“Most of the people I know in that world are liberal-thinking people, who aren’t choosing to not be inclusive, they might just not know how to go about it,” Eskridge continues. “I’d love to create a little diversity committee for the Americana Music Association. it would be so powerful. Nashville has one of the most diverse and densely populated music communities in the world, but it’s kind of segregated. If everyone came together, the music would be otherworldly. There’s so much good that could come from it.” In the past, Eskridge also hoped to perform at Music City Roots, Nashville’s acclaimed roots and Americana variety show; “I’ve reached out to Music City Roots, I’ve played it before as a sideman, but was turned down to perform solo,” he reveals. Eskridge was prompted to create a space where diversity was celebrated, and almost four years ago, created bimonthly showcase Sunday Night Soul, hosted at local venue the 5 Spot. “One of the things that made me want to start Sunday Night Soul was the lack of a diverse movement of music here. I want everyone to feel welcome. After approaching Music City Roots, we just decided we’d do our own thing,” he says. “It’s unfortunate, it sucks to have to recreate a wheel that’s already there. It’s not a matter of taking from, it’s a matter of adding to. Even with Sunday Night Soul, I’ve been very intentional about being diverse,” he continues. “It’s not just black people that do soul music, there are all kinds of people who do it. It felt really weird to see a whole week, which, in its purest form, is supposed to celebrate the history American music, not have American music fully represented,” he adds of his AmericanaFest experience. “Don’t get me started on the history of the banjo.”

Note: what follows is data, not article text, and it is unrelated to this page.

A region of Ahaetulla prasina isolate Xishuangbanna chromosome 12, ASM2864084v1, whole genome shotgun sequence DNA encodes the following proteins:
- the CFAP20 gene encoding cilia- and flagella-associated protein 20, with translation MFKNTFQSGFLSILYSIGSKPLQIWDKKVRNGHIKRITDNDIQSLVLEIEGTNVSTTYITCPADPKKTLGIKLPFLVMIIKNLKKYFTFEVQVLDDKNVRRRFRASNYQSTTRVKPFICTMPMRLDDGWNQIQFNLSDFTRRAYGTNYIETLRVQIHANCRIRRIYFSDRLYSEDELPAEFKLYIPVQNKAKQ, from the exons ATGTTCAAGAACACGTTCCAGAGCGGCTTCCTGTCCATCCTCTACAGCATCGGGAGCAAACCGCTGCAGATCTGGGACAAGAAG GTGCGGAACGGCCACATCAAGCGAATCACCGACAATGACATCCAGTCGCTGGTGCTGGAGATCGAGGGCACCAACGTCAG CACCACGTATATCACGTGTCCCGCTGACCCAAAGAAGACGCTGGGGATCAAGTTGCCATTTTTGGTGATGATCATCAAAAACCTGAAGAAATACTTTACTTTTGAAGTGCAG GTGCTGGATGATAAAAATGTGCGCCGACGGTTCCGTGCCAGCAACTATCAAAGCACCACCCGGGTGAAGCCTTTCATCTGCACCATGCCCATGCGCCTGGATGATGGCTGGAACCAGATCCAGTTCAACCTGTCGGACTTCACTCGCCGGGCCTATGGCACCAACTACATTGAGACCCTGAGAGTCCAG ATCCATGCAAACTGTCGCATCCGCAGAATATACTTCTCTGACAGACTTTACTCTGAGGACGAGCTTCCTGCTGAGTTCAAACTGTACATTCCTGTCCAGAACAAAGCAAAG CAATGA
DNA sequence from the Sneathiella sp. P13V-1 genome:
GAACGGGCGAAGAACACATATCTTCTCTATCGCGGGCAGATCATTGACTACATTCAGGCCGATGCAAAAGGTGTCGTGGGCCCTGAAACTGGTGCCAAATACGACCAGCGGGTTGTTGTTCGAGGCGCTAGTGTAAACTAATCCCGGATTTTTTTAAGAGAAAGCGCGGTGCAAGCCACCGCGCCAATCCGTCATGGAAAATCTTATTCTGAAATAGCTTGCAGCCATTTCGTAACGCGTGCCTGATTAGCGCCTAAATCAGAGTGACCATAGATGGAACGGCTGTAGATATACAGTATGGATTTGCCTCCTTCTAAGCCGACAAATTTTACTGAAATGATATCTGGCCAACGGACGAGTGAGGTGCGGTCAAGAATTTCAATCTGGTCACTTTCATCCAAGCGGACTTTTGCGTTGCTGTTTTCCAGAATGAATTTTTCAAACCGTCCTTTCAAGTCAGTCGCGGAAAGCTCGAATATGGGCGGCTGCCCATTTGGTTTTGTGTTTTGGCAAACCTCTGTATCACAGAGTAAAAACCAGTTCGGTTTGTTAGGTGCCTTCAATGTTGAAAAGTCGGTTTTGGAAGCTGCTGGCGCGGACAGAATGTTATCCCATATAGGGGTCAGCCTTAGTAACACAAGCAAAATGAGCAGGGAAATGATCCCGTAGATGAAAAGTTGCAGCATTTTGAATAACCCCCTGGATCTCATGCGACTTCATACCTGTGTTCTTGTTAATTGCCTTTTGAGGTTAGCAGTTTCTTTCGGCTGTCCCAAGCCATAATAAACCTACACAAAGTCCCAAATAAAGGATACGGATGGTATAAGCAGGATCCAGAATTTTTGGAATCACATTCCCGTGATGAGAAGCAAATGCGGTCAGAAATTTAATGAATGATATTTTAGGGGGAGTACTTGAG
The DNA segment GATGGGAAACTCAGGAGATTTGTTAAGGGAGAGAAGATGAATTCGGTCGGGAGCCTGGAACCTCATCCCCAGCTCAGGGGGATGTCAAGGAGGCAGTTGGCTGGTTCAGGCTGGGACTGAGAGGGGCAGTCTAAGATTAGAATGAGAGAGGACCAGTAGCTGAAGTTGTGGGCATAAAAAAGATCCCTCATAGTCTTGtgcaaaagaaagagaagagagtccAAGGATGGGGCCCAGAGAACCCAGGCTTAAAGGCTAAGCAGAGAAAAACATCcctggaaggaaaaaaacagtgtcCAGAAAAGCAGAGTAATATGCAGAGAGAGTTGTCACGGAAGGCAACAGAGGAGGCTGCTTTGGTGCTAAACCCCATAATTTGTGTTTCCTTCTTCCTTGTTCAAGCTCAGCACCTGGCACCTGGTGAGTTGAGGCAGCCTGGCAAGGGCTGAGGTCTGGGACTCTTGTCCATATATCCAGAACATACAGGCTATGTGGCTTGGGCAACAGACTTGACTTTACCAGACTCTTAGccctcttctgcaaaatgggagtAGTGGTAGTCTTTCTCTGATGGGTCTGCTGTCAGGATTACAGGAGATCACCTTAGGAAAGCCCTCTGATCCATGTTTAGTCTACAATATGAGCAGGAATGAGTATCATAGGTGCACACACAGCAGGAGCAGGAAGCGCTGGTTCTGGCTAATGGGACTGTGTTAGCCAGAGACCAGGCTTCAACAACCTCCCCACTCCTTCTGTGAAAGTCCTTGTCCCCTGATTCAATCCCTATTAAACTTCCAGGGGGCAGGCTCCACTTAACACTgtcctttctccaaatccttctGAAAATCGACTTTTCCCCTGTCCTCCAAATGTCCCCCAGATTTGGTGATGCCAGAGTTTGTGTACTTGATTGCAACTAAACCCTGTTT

“We’ve got to find ways to diversify. It would be cool to see it happen intentionally,” he says. “The idea isn’t to create something ‘other,’ but to be ‘included in.’ We don’t want to create this thing that’s way over here, or be separate. My focus with music on a smaller level, is first, to be doing this together. I could very easily call up The 5 Spot and ask to do a Sunday Night Soul Presents showcase during AmericanaFest, but I think the power of the movement comes when the powers that be say they want to incorporate music like soul music, music associated with the culture and history of America. It would be so cool to see the organization expand their views without it feeling token-ish. Now, it almost feels like an appeasement to people who may be frustrated, like ‘if we invite one, you can’t say we didn’t,’” he laughs. “We have to find a place where we all value what the other person has to say, not just in music, but the culture as a whole. We have to get to a place where we can say, ‘I may not agree with what you’re saying, but I can still find value in it.’ When you’re not afforded a seat at the table, if you will, the perception of that from the person who isn’t being included at the table is that you don’t care whether that person gets to eat, you don’t care whether or not that person has anything good to bring to the table,” he levels. “I don’t think that the Americana Music Association is like that, but they need to know that’s the perception. There’s so much beauty in Nashville that gets missed because of groupism and segregation,” he adds. “We could do something really special if we could get past that.”

Susan Hubbard